|Issue:||Asia-Pacific I 2002|
|Topic:||VSAT Networks Help Lead Telecoms Recovery|
|Title:||Vice President & General Manager for Asia, Africa and Pacific|
|Organisation:||Rim Gilat Satellite Networks Ltd|
The downturn in Asia’s telecom sector resulted, partly, from optimistic market projections and technology deployment. Fiber optic networks, DSL and wireless, despite a decade of growth, have faced losses. Many telecom sectors still have startup industry fundamentals. The VSAT sector, though, is doing well. The two top VSAT providers shipped 200,000 units in 2001 – possibly the largest total in history. The coverage, reliability and low cost of VSAT systems have proven to meet the needs of Asian businesses and consumers.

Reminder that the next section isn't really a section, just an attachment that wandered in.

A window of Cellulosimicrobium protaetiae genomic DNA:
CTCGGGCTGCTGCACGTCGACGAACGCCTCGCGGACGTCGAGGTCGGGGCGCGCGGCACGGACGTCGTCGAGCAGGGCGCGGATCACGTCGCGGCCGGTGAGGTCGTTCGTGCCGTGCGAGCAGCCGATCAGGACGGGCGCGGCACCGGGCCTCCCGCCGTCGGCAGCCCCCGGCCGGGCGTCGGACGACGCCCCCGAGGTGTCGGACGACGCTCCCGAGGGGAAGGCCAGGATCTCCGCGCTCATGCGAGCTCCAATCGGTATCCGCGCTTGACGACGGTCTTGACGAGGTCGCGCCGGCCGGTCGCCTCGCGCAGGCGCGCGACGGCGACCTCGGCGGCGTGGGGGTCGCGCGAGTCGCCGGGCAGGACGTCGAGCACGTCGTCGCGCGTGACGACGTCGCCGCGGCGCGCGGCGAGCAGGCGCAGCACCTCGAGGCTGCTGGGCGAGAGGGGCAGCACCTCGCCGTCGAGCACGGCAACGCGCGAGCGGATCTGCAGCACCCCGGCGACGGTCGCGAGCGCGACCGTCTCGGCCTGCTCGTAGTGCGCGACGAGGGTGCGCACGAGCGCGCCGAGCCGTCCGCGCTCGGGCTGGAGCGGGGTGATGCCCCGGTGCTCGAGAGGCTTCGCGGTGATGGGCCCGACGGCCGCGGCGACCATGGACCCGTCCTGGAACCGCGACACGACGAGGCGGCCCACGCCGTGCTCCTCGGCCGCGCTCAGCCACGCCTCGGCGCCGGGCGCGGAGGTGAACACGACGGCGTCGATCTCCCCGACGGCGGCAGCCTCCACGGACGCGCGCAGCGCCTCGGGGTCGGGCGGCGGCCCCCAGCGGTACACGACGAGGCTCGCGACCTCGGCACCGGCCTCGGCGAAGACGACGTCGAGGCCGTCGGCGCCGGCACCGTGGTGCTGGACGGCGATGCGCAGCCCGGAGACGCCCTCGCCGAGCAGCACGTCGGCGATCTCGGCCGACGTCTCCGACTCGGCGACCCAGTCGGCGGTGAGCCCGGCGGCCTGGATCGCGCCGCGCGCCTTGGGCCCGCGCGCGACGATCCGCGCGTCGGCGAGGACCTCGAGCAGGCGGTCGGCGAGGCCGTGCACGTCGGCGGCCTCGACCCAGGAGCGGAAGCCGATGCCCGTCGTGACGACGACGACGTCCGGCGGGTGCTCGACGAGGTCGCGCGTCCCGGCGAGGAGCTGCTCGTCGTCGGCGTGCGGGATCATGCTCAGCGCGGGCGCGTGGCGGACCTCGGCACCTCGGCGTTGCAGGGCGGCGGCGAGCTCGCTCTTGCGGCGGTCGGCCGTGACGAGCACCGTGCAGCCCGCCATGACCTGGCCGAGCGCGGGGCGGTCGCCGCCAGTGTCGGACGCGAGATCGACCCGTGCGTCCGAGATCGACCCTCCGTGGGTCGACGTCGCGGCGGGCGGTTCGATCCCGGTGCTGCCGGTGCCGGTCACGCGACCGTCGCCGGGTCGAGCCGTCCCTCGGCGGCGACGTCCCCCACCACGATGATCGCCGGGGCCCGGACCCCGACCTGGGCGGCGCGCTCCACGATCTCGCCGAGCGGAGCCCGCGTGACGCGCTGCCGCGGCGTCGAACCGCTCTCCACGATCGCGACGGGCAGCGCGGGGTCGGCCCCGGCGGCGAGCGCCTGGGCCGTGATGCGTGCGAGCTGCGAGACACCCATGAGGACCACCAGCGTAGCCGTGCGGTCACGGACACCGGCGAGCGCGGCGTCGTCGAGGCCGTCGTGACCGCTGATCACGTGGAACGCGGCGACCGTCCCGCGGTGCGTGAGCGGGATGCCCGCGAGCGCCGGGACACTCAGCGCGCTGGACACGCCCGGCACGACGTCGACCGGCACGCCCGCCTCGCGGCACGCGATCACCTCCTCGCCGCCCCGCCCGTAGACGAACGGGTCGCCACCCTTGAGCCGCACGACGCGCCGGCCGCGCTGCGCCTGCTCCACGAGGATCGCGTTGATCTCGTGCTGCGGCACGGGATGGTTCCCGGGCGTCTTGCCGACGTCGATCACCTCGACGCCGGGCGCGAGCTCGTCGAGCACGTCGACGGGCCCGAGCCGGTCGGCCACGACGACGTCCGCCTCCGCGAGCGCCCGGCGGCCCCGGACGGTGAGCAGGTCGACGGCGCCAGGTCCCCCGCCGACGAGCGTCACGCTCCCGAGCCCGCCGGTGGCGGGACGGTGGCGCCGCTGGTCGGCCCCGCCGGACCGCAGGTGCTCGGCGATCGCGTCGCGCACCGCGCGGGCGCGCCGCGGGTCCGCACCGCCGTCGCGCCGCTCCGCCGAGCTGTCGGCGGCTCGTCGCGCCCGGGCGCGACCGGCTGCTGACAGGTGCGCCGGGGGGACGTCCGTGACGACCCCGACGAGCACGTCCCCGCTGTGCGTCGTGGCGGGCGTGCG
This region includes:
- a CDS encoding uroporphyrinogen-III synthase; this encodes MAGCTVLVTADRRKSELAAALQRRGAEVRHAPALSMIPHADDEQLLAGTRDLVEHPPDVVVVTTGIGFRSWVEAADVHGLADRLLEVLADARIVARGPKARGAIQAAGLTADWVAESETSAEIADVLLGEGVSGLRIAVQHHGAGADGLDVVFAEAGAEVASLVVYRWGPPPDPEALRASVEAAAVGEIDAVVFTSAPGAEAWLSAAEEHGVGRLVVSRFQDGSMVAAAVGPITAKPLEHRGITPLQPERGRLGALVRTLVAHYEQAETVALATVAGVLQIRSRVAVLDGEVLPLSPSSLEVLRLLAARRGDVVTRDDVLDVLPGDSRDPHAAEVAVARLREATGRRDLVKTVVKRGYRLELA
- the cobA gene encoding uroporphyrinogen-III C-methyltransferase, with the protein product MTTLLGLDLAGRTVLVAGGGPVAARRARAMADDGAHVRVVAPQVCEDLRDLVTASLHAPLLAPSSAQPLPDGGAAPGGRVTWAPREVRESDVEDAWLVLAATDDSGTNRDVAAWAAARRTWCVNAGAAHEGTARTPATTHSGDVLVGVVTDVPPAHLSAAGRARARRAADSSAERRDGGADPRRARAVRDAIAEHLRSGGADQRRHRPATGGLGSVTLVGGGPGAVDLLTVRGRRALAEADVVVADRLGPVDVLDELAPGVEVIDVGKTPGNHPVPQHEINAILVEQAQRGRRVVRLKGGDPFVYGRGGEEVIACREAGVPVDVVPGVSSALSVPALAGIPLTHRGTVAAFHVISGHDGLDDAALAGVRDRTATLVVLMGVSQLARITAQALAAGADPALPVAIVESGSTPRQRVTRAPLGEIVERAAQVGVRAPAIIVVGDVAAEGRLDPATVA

Looking back, it is no mystery what caused the downturn in Asia’s telecom sector: Projected demand was unreasonably high, business fundamentals were flawed and there was a glut of competition. This holds true for many of the most prevalent technologies. It was projected that leading carriers would deploy fiber optic networks over countless miles throughout the continent, but actual investment has been far less than expected. DSL is a technology whose performance promises a great deal, but it has yet to deliver. A decade ago, traditional telcos, application providers and consumers were confident that digitizing and supercharging the downlink on a copper phone line would be a quick and cost-effective path to broadband. That hasn’t happened, though in some Asian markets DSL is starting to make market inroads. In fact, Asia is currently the largest collective DSL market in the world with 8.4 million DSL users at the end of 2001, according to industry analyst firm Point Topic. In the wireless sector, the core problem is that – after more than a decade of steady growth – the industry still has the business fundamentals of a startup industry. Most providers are still operating at a loss, with some almost hopelessly underwater. Now that growth rates are starting to slow (a sign of market maturity), wireless operators should have cost controls in place to turn an operating profit – but few do. Skeptics can point to any number of dings in the wireless industry’s armor, including runaway costs, an overflow of competition, customer churn, falling revenue per subscriber and the questionable quality of new subscribers. In the mobile satellite telephony field, players such as Iridium, Globalstar, ACES and Thuraya faced a similar problem. They were sure there was sufficient demand to keep them all in business. They expected that millions of globetrotting business subscribers would be willing to pay nearly a dollar per minute for the convenience of their service. They were wrong. Upon that realization, those same mobile satellite providers thought they could offer rural telephony services to thousands of villages that, unfortunately, could not afford their rates to begin with. Which brings us to the market for two-way satellite networks based on Very Small Aperture Terminal (VSAT) technology. Like everyone else, Asia’s top VSAT providers have been negatively affected by the general economic slowdown. However, unlike providers of competing technologies, VSAT providers seem to have had a better sense of the finite demand for their products and where they fit in specific consumer, corporate and government markets. Perhaps this is because the VSAT industry has been around for more than 20 years and has weathered economic storms in the past. Despite weak economic conditions worldwide, the VSAT industry’s top two providers (accounting for 99 percent of the market) still managed to ship more than 200,000 units in 2001 – perhaps the largest one-year total in history. As in the VSAT industry, many other telecom providers are beginning to understand the changing demand in their core markets – and the fact that limited budgets exist for deployment of their products. Meeting Demand for Telephony and Internet in Rural Markets VSAT technology continues to be a tool that promotes regional development and economic inclusion. Nowhere is this more evident than in the market for fixed rural telephony. In fact, the rural telephony market is the fastest-growing segment of the VSAT industry. In this market, GSM cellular and 3G cellular providers cannot compete with VSAT networks. While a rural telephony VSAT network costs the operator between two and three cents per minute, mobile satellite systems cost more than 50 cents per minute. Similarly, CDMA and GSM have very high base-station costs. Therefore, unless there are at least 100 lines within a short radius, the capital expense for wireless alternatives is prohibitively high. Conversely, VSAT networks can cost the operator as little as US$500 per line in very low-density areas. This type of cost effectiveness has been demonstrated in several large VSAT networks of 2,000 sites or more in Latin America, in countries such as Colombia, Peru and Mexico. Fulfilling the Promise of Universal Access Making a phone call, surfing the Internet or receiving a fax are everyday functions of life taken for granted – by only half of the world’s population. For the other half, access to communication systems is far more elusive. The cost and infrastructure build-out needed to link a remote field office of 20 people or a rural community with 100 inhabitants through terrestrial solutions is often too high for operators or governments to undertake. It is in these situations that VSAT have taken center stage. The United Nations has designated VSATs as a pivotal technology for developing countries because they can use it to deliver on their promise of universal access. Universal Service Obligations (USOs) are implemented by governments to ensure that operators undertake the development of communications infrastructure in rural areas. Many governments face an ongoing challenge to provide basic telephony services throughout their country. To meet this challenge, many have turned to VSAT networks for a low-cost, reliable public telephony solution. VSAT networks represent the most cost-effective solution for communities in areas where the PSTN is unavailable, overloaded or too expensive. Access to telecoms provides not only the ability to interact on a personal level, but perhaps more importantly allows remote and rural communities to deal directly with the marketplaces that traditionally resell their produce and products. The establishment of VSAT platforms has led to greater efficiencies and higher margins for these communities through closer coordination of what is in demand and what is produced. When talking about rural and remote areas it is important to note thatwe refer not only to territories such as the Australian outback but also to places that fall just outside a metropolitan area, such as populated villages and semi-urban cities. By using the latest VSAT technology, operators can leverage their networks to provide Internet services, such as e-mail – as well as telephony and fax – because IP is already integrated into the VSAT remote unit. The most advanced VSAT products, such as those offered by Gilat, support multiple telephone channels and an Ethernet port for personal computer (PC) connection. Delivering toll-quality voice and IP transmission, these VSAT networks are an ideal solution for small office/home office (SOHO) users and Internet Café services. Meanwhile, as the introduction of a broadband-enabled infrastructure in major metropolitan areas progresses steadily, millions of homes and small companies will remain without high-speed Internet service for years to come. VSAT providers are leading the effort to eliminate this “digital divide.” Only VSAT technology can fulfill this promise as it brings remote points one “short hop” away from the Internet backbone, regardless of their geographic location. Broadband, two-way satellite Internet services have already been successfully introduced at thousands of sites in Australia (Cable & Wireless Optus), India (Bharti Broadband), the Philippines (Textron), the United States, Europe and Brazil. Understanding VSAT Advantages Plus points of the VSAT’s solutions are ubiquity, quick deployment capability, voice and data communication functionality, and cost-control. One satellite can cover an entire continent. The range of satellite coverage means that initial cost is relatively lower than the infrastructure build-out necessary for terrestrial solutions. With the satellite in place, all that is needed to extend a network is the installation of an outdoor unit with a line-of-sight to it. The main cost of the VSAT solution is the earth station, which corresponds to about 60 percent of overall expenditure; maintenance and space segment costs make up the remaining 40 per cent. Mass production of components will tend to reduce costs as will higher capacity, higher data rate, earth stations. Progress has been made – over the last 20 years earth station prices have fallen from roughly US$15,000 to US$5,000. Space-segment savings can also be achieved using advanced modulation schemes and coding techniques. These permit digital information to be transmitted more efficiently from the satellite. The VSAT business case improves as satellite capacity becomes more abundant and affordable. In addition, because satellites are becoming more powerful they enable the use of smaller, and therefore cheaper, antennas on the ground. These advantages explain why VSAT networks have achieved broad global acceptance in the corporate, enterprise, market. For more than 20 years, many of the world’s largest retailers, petroleum marketers, auto makers and financial services firms have made VSAT networks their platform of choice for a wide range of interactive data, audio and video applications – including IP networking and broadband applications. Perhaps, one of the most important examples in China is Hebei Sky Data Networks & Communications Co. Ltd. (Sky Networks). Hebei is now deploying a satellite communications network to thousands of sites throughout the country. The network is expected to be one of China’s largest and, as a shared-hub service, is expected to provide wide-area and thin-route data communications for end users in the enterprise market – including, most notably, the Postal Service. The VSAT network will enable Sky Networks’ customers to deploy the very latest interactive data applications, including: credit and check authorization; inventory management; enterprise-wide e-mail; and Internet Protocol (IP) multicasting. Sky Networks is also working closely with Ericsson to provide PDAs (personal digital assistants) to mobile communications networks throughout China. While the use of two-way satellite networks for the business-critical applications mentioned above is certainly prevalent, VSAT providers are also meeting the sizeable demand specifically for high-speed Internet connectivity from small to medium-size enterprises (SMEs). In fact, new satellite broadband services have been introduced this year that provide commercial-grade, wide area network (WAN) connectivity to small and mid-size multi-unit enterprises at prices far below those available only one year ago. Bharti Broadband, for example, is offering this type of business-grade broadband service to SMEs in India Conclusion By offering broad reach, high reliability and high performance at compelling prices, VSAT technology is perfectly suited to the needs of Asian businesses and consumers. While the past year has been difficult for the entire telecom industry, a slow return to healthier economic conditions is definitely foreseen. Meanwhile, Gilat sees continued strong demand for VSAT technology in the constant effort to bring high-speed reliable communications solutions to everyone – no matter where they are located.